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Sisterhood on the Political Campaign Trail

The life of a career politician is filled with public ire and scrutiny, but women of color face a unique hill to run up in their campaigns. On October 13, Regis University’s Women’s and Gender Studies program, in conjunction with the Denver Public Library, aired a showing of Rebekah Henderson’s Running with My Girls, a documentary detailing the difficulties that Henderson’s friends Shayla Richard, Councilwoman Candi CdeBaca, Dr. Lisa Calderón, and Veronica Barela faced in their campaigns for office. Shontel Lewis was also featured in the film, with her successful run to become RTD Director of District B in Denver, which in part inspired the making of the film.

Henderson is an amateur filmmaker who quit her job and crowdfunded to make the documentary. Being friends with each of the women running, Henderson was there for every personal moment and captured the raw emotion that came with them.

“Nobody paid me to make this movie,” said Henderson during the panel discussion after the showing. “I made it because I thought it would be awesome and fun. I had no idea what I was getting into, and it was a very intense experience for me also.”

These women ran into problems with the media, either due to a lack of coverage or a wild swing of the truth. Famously, Councilwoman Candi received horrific backlash when she was labeled a communist by right wing media. The film includes a scene as CdeBaca shows the police the countless death and rape threats she received in response.

The elections took place in 2019, with CdeBaca, Barela and Richard all running for seats on the Denver City Council. Calderón challenged incumbent Michael Hancock for Mayor and ran her campaign in part on the slogan “Times up, Hancock.” Hancock had received allegations of sexual misconduct within his office, which inspired Calderón to get him out of office.

“This film is a love story among all of us and our community, and even though there were very hard parts of it, I’m just so proud of everything that we did, and are doing, and will continue to do,” Dr. Calderón said.

Despite the hopeful tone of the documentary, only one of the four women won their race. Councilwoman CdeBaca became the first Latina and LGBTQ+ representative of Denver’s city council. Though happy that at least one of them won, each panelist admitted they were a little disappointed with the outcome.

Richard and Barela both chose to spend time with family immediately after their elections, while Dr. Calderón began working for CdeBaca until she had the opportunity to work as an executive for Emerge: an organization dedicated to training women to run for office and supporting their campaigns. And despite her supposed retirement, Barela began working as Deputy Director of Denver Metro Fair Housing Center, which is a non-profit dedicated to fighting for fair and affordable housing, particularly for people of color.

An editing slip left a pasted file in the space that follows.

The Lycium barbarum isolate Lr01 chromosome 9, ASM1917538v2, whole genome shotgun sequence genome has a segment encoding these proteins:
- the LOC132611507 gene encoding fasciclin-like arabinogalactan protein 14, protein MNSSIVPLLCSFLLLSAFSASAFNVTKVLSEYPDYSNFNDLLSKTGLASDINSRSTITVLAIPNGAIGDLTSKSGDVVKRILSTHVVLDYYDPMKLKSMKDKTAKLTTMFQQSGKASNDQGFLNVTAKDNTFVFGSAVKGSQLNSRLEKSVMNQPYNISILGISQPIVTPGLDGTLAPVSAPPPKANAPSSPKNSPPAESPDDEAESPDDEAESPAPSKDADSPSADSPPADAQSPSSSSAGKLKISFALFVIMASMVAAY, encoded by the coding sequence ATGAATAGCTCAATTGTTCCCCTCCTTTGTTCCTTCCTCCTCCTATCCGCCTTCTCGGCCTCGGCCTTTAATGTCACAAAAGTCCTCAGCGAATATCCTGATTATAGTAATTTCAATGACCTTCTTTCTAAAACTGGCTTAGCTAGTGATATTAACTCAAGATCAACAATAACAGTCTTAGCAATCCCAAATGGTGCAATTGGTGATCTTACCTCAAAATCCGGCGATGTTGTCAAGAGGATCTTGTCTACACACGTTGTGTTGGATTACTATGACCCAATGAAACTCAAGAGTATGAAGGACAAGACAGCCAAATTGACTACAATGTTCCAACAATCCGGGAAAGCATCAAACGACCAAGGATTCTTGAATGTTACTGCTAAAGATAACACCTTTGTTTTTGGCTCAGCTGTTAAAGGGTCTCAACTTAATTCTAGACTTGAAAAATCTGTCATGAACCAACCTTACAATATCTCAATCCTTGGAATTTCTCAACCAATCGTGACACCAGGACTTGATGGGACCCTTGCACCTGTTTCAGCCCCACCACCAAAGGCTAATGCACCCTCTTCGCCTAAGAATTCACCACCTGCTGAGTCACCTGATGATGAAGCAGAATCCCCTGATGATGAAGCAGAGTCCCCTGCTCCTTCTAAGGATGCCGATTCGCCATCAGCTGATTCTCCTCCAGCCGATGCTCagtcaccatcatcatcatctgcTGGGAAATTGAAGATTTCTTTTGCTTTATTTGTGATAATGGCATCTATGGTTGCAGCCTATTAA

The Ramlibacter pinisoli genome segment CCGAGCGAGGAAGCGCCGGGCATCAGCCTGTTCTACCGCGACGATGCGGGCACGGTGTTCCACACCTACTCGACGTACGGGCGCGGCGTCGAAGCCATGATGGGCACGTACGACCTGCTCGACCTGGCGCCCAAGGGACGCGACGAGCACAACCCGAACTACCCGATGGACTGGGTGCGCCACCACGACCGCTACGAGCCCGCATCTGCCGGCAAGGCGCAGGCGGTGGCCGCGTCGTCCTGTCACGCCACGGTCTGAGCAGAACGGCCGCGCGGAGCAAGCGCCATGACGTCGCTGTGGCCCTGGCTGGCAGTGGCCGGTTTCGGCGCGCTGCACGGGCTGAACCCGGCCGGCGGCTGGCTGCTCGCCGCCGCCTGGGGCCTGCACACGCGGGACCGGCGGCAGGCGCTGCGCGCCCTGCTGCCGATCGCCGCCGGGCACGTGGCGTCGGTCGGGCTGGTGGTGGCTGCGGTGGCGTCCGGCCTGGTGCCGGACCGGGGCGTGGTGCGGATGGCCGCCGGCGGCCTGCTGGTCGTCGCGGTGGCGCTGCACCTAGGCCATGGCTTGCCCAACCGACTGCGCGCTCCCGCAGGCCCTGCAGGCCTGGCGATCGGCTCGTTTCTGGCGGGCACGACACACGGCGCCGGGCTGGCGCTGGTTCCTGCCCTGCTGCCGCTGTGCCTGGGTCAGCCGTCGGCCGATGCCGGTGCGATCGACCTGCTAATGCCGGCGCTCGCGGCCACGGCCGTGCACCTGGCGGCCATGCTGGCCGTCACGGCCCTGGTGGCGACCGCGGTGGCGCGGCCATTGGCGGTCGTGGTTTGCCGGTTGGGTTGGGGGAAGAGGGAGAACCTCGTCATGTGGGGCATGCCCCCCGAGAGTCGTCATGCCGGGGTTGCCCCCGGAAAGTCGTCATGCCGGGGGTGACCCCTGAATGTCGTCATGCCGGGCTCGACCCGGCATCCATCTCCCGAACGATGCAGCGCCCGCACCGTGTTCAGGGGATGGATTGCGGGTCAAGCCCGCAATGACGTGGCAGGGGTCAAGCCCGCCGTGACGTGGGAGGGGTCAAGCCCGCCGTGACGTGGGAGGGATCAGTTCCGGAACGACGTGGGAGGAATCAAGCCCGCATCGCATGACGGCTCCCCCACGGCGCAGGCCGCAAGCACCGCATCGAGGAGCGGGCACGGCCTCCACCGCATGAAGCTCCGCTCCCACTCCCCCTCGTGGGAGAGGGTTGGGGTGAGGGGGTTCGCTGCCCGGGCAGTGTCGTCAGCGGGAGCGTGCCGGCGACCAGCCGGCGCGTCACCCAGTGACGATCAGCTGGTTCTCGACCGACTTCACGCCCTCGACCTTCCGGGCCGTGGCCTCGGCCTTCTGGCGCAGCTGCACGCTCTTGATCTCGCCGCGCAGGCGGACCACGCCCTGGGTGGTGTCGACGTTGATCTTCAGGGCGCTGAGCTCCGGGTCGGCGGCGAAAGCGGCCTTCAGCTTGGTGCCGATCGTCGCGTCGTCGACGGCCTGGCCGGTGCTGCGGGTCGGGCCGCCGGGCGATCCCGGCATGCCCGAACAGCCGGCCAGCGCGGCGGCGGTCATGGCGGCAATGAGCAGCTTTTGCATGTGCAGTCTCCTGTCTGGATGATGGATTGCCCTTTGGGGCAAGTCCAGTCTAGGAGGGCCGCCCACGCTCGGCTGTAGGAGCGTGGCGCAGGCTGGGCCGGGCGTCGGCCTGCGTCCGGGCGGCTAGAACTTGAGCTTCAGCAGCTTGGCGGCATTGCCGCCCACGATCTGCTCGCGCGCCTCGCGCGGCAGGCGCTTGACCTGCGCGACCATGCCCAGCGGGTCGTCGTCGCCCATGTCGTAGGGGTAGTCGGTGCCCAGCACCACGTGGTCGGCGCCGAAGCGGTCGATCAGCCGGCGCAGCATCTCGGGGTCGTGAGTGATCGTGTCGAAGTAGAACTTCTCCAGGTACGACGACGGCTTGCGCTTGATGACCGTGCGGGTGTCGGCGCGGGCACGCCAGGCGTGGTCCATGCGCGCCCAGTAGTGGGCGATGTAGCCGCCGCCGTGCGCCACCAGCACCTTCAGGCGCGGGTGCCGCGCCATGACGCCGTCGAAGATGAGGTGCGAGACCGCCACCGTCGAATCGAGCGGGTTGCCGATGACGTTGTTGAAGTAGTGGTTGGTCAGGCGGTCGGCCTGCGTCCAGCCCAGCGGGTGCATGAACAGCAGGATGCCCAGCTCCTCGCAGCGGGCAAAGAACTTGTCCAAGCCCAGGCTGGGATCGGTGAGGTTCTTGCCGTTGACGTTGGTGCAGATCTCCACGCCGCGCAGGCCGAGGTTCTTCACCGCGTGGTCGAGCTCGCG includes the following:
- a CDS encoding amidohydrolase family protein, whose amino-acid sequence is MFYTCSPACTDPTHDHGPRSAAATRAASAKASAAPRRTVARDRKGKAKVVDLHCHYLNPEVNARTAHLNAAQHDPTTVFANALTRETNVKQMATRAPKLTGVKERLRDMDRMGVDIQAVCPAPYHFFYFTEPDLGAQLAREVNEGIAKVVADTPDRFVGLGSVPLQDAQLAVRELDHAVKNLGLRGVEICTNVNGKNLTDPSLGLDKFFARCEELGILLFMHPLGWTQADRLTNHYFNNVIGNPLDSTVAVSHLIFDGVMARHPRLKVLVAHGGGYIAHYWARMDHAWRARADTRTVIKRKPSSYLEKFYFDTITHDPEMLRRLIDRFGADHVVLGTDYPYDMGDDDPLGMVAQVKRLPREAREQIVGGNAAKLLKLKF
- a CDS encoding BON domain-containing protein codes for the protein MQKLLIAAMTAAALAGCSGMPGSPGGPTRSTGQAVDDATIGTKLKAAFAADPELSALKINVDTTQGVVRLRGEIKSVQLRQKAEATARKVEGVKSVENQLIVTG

Even if more of these women had all won their races, Lewis says there are plenty more problems when it comes to actually holding office. As the only person of color on the board of RTD directors, she struggles in getting her peers to understand how their policies affect minorities.

“I was able to bring forward a resolution for directors to participate in justice, equity, and diversity training, because they really, really need that,” said Lewis to a round of laughter.

Despite their losses in 2019, Richard and Dr. Calderón still have aspirations for holding office. Dr. Calderón even announced her candidacy for Denver Mayor the same day of the showing, which received a round of applause from the audience during the panel. 

The film’s raw portrayal of being a woman in politics inspired many viewers in attendance, with one woman of color saying, “There’s a sisterhood in this film that you really don’t see. I think it will help them (young women) want to do more for their community and to actually run for office.”

Interim Director of the Women’s and Gender Studies Program Robin Koenigsberg was elated to host this showing and panel discussion. “The words they express really carried the moment, and this is a very worthwhile conversation,” said Koenigsberg.

Both Emerge’s and Henderson’s goal is to inspire more women and women of color to run for office, and become active in their communities. Each panelist refused to sugar-coat the realities of running for office, but also made clear the necessity of working together with other women, as they did during their campaigns. 

According to Henderson, “This film for me was about bearing witness to something incredible, and it was incredible, and I don’t think anyone can deny that. For me just being able to show that and share my experience was very powerful, exciting, interesting, and heartbreaking, and I wouldn’t have been able to do it if these women had not been willing to put themselves out there.”.

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